Officials break ground on new office, lab space in east Baltimore

Officials broke ground Friday for 1812 Ashland, a new lab and office space in east Baltimore.

The foundation for a new office and laboratory complex is taking shape in East Baltimore near Johns Hopkins Hospital — a project expected to bring jobs and create needed space for fledgling biotech companies.

Although crews have already begun work on the foundation for 1812 Ashland, where a crane lowered supplies to workers in hard hats and neon vests Friday, just beyond a chain link fence local leaders held a ceremonial groundbreaking for the $65.6 million facility.

The 165,000-square-foot building, located at 1812 Ashland Ave., will provide space for life sciences companies and entrepreneurial firms once it is completed. The target date is July 2016.

Tenants have already committed to occupy about 70 percent of the building, including spinoff ventures from the nearby Johns Hopkins campus, according to Forest City-New East Baltimore Partnership, which is developing the seven-story structure and will own and manage it.

One tenant will be FastForward East, a Hopkins-affiliated commercial incubator. In addition to labs and office space, officials said, the building will include 2,000 square feet of retail space to serve workers and residents in the Middle East neighborhood.

"Just to see it in reality … it is truly awe-inspiring," Mayor Stephanie Rawlings-Blake said at the groundbreaking.

The project will not only help reach her goal of growing the city by 10,000 families, the mayor said, it will offer economic opportunity for current residents and reasons for them to remain in Baltimore. She said the project will build on the city's existing reputation for attracting tech startups.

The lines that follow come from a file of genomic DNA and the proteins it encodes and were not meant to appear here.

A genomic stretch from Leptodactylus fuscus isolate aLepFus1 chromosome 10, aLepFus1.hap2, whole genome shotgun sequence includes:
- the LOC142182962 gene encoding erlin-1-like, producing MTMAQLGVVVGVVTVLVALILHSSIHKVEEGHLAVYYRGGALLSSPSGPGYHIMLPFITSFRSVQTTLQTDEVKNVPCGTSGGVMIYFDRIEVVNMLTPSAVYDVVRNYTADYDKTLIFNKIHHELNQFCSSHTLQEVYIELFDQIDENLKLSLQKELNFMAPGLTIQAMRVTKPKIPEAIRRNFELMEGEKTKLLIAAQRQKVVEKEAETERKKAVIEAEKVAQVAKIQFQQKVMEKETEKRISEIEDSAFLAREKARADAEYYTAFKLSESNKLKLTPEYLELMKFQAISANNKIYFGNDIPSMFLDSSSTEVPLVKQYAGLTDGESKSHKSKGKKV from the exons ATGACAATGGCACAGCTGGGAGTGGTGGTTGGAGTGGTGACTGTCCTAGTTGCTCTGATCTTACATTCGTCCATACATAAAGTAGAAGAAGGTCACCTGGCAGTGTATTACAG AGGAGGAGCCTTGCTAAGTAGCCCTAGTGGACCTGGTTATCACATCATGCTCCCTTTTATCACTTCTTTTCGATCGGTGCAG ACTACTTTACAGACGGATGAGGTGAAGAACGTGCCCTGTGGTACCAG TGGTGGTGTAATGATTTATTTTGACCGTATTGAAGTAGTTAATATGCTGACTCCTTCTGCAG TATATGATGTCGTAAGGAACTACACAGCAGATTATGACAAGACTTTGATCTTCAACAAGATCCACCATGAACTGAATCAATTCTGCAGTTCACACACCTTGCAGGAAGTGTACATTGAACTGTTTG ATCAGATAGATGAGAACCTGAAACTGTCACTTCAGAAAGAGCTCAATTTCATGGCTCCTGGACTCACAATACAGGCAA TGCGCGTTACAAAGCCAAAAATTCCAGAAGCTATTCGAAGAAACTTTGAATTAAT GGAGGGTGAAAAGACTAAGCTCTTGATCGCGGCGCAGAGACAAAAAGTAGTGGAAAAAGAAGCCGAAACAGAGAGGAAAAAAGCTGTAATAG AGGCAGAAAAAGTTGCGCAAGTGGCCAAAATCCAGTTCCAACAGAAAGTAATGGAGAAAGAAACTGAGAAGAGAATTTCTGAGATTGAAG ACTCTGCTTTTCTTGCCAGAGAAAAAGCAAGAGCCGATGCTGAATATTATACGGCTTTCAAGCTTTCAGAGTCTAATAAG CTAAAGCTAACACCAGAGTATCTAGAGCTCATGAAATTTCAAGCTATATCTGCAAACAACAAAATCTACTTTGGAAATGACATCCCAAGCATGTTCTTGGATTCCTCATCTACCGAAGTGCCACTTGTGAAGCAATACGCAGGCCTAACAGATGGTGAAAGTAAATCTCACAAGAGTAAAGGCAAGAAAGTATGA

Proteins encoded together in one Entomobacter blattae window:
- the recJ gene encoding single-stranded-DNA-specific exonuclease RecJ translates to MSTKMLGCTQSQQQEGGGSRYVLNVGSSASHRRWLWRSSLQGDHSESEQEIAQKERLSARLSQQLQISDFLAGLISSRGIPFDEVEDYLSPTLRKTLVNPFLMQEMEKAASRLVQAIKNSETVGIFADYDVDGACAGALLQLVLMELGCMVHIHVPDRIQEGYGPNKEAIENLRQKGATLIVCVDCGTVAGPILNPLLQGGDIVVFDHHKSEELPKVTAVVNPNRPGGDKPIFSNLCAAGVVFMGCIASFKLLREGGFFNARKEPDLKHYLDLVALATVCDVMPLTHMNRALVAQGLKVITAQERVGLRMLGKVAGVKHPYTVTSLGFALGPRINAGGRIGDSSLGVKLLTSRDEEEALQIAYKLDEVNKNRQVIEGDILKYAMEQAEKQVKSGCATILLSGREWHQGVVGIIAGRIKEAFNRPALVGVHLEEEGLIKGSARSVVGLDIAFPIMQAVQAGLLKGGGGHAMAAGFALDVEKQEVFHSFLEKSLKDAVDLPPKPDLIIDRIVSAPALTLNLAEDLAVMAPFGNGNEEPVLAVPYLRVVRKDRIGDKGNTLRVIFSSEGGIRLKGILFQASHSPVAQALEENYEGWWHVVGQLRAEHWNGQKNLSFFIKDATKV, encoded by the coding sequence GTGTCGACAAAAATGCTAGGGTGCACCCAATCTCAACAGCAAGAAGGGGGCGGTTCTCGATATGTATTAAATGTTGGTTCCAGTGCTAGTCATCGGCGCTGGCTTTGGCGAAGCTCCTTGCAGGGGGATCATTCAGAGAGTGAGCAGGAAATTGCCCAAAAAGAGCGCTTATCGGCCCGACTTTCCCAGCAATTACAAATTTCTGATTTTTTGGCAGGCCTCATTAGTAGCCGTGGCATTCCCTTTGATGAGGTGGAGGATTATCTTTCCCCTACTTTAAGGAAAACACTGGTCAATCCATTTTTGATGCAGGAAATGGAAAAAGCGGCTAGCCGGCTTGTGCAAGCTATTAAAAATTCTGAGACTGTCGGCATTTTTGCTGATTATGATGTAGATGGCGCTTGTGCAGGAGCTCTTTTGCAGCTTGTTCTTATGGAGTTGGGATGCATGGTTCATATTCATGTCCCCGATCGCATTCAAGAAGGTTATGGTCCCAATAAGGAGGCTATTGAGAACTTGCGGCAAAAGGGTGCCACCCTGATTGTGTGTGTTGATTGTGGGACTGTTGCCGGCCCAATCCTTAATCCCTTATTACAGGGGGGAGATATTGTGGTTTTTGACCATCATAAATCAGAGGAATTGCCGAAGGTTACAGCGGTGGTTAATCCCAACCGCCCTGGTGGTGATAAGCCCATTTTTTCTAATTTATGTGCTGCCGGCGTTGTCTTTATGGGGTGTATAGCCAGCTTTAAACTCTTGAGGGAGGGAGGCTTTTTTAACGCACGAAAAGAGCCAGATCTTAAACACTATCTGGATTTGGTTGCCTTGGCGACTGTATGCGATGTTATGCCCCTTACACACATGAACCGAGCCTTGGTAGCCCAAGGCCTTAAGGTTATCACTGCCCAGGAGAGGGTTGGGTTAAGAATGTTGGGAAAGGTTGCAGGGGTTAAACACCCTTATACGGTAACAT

Ronald J. Daniels, president of the Johns Hopkins University, said the project will bring and create jobs, which is key to the area's continuing redevelopment. The area around the hospital is being redeveloped under the auspices of the public-private East Baltimore Development Inc.

Daniels noted that recent unrest in the city has spurred debate about the success of revitalization efforts elsewhere, but he said that unlike other efforts, the 1812 Ashland building will help promote jobs in the EBDI area.

"It's not enough just to rebuild homes," he said, or schools. "The cornerstone of a healthy community has to be jobs."

1812 Ashland is the third of seven life sciences buildings planned for the area, along with a central park and housing.

Among those in the crowd at Friday's groundbreaking was Wendy Y. Yap of CDI Laboratories, who said the new space would be a good opportunity for the growing company, which is studying the use of proteins in health care. It currently leases space across the street at the Rangos Building, which houses other research labs and offices.

"We're getting to the point where we want to grow further," she said.

jkanderson@baltsun.com

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